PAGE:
The Dubai Expo 2020 team is now focused on working towards the Theme Symposium in Dubai this October.
The Theme Symposium, which will be held by each of the candidate cities, is an opportunity for the UAE to further demonstrate to BIE delegates the global relevance and timeliness of the bid theme, Connecting Minds, Creating the Future. Delegates will have the chance to explore the three subthemes- Mobility, Sustainability and Opportunity - which represent key drivers of global development.
The event will also allow delegates to witness and experience first-hand the many unique advantages that the country offers as a potential host nation, including the country's robust infrastructure, warm hospitality and global connectivity.
As a result of the country's infrastructure and geographical positioning, Dubai Expo 2020 can expect to attract 25 million visitors offering a diverse and exciting international profile. For the first time in the history of World Expo more than 70 per cent of the visitors would stem from beyond the host nation.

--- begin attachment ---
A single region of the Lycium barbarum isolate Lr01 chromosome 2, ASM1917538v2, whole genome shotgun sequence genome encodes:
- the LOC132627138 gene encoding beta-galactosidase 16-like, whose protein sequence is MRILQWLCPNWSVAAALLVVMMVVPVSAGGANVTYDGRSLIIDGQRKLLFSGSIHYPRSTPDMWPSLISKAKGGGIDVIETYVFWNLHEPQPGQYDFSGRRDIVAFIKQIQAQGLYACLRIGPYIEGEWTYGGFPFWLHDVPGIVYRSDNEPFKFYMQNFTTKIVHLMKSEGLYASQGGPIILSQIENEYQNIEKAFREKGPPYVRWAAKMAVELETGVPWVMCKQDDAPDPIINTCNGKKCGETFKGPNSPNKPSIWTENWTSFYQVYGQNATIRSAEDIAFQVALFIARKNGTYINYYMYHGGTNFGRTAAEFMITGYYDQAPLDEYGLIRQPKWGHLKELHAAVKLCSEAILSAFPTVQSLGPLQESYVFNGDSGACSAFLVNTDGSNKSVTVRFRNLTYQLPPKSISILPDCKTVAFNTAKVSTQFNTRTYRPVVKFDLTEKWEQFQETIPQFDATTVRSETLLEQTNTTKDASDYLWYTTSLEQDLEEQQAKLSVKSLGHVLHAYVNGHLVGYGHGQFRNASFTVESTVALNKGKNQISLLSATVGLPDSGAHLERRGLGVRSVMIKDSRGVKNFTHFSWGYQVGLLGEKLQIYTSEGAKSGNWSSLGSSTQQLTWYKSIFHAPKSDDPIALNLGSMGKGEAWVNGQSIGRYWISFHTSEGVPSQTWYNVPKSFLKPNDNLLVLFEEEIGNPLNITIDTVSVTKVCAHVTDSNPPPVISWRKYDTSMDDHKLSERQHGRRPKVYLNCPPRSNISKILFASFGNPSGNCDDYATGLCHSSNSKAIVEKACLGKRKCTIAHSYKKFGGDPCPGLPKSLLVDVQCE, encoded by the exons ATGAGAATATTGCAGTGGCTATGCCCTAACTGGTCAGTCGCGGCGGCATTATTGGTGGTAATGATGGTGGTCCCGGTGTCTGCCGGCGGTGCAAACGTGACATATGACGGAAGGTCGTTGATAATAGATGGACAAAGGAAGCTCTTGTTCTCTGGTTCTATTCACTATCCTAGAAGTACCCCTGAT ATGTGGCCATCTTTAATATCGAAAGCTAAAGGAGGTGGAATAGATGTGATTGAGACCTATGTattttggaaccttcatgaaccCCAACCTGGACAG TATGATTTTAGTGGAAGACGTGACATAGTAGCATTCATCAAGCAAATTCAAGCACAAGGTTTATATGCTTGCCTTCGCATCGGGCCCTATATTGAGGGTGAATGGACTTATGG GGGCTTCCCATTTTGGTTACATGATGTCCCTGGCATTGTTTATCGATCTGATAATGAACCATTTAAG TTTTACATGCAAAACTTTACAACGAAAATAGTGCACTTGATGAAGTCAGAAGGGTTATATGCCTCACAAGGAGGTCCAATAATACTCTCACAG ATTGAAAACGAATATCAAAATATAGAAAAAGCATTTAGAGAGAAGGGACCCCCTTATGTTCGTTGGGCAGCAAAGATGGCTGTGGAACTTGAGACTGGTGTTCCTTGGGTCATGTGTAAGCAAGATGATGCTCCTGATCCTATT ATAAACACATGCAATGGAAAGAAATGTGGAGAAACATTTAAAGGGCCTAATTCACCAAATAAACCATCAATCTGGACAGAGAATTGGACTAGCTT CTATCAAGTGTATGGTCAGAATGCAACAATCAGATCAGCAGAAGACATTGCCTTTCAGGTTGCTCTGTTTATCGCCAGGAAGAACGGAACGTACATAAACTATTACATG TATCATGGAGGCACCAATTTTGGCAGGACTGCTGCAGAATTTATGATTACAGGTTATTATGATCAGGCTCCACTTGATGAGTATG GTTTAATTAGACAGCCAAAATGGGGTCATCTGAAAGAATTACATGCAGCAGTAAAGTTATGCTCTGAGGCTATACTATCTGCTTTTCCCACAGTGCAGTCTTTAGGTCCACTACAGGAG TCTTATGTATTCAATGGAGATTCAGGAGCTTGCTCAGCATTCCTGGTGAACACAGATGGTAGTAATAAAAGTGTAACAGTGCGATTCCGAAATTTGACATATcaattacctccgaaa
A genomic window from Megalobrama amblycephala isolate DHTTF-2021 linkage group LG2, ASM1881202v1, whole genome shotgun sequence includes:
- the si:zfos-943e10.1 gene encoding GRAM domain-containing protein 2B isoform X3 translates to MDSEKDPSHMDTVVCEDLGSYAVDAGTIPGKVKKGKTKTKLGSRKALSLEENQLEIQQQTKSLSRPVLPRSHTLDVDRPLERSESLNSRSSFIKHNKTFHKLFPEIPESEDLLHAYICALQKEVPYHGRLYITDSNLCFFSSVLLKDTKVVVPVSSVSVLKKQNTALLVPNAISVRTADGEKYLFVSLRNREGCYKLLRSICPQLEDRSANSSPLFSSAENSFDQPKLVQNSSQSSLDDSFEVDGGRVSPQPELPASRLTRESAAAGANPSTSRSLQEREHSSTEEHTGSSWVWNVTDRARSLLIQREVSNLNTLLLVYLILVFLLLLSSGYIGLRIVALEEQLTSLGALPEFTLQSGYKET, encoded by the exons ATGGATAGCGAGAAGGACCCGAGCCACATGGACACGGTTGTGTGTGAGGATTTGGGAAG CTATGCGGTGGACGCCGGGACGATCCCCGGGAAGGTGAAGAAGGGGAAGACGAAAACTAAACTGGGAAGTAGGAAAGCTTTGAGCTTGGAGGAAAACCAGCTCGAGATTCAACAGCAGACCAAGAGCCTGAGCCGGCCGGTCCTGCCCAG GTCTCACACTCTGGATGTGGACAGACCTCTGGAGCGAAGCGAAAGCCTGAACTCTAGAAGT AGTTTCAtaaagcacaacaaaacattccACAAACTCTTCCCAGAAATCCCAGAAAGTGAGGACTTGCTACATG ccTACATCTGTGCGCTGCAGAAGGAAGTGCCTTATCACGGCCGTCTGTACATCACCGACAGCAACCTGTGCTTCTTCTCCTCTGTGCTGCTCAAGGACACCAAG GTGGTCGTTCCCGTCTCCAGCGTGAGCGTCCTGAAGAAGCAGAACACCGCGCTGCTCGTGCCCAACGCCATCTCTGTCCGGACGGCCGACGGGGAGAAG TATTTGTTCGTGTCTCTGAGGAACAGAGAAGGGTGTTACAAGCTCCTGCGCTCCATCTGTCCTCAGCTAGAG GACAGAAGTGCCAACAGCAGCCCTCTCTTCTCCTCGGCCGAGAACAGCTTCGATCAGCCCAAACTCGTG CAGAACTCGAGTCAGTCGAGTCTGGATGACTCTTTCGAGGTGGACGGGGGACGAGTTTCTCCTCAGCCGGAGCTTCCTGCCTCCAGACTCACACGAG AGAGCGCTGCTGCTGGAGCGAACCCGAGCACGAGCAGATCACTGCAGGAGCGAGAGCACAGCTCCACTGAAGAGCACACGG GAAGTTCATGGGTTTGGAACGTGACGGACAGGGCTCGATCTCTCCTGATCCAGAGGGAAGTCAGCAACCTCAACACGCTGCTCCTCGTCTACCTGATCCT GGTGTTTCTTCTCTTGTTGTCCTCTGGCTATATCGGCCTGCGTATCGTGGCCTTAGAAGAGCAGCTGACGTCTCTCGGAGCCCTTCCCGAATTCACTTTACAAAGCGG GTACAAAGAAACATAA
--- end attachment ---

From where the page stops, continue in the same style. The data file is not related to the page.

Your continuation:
An Expo in Dubai would take place on the eve of the UAE's 50th anniversary, starting countrywide celebrations. It would also be the first time that a World Expo would be held in the Middle East, Africa and South Asia region. More than 277,000 jobs are forecast to be created by Dubai Expo 2020 and for each one of these an additional 50 jobs are expected to be sustained across the wider region.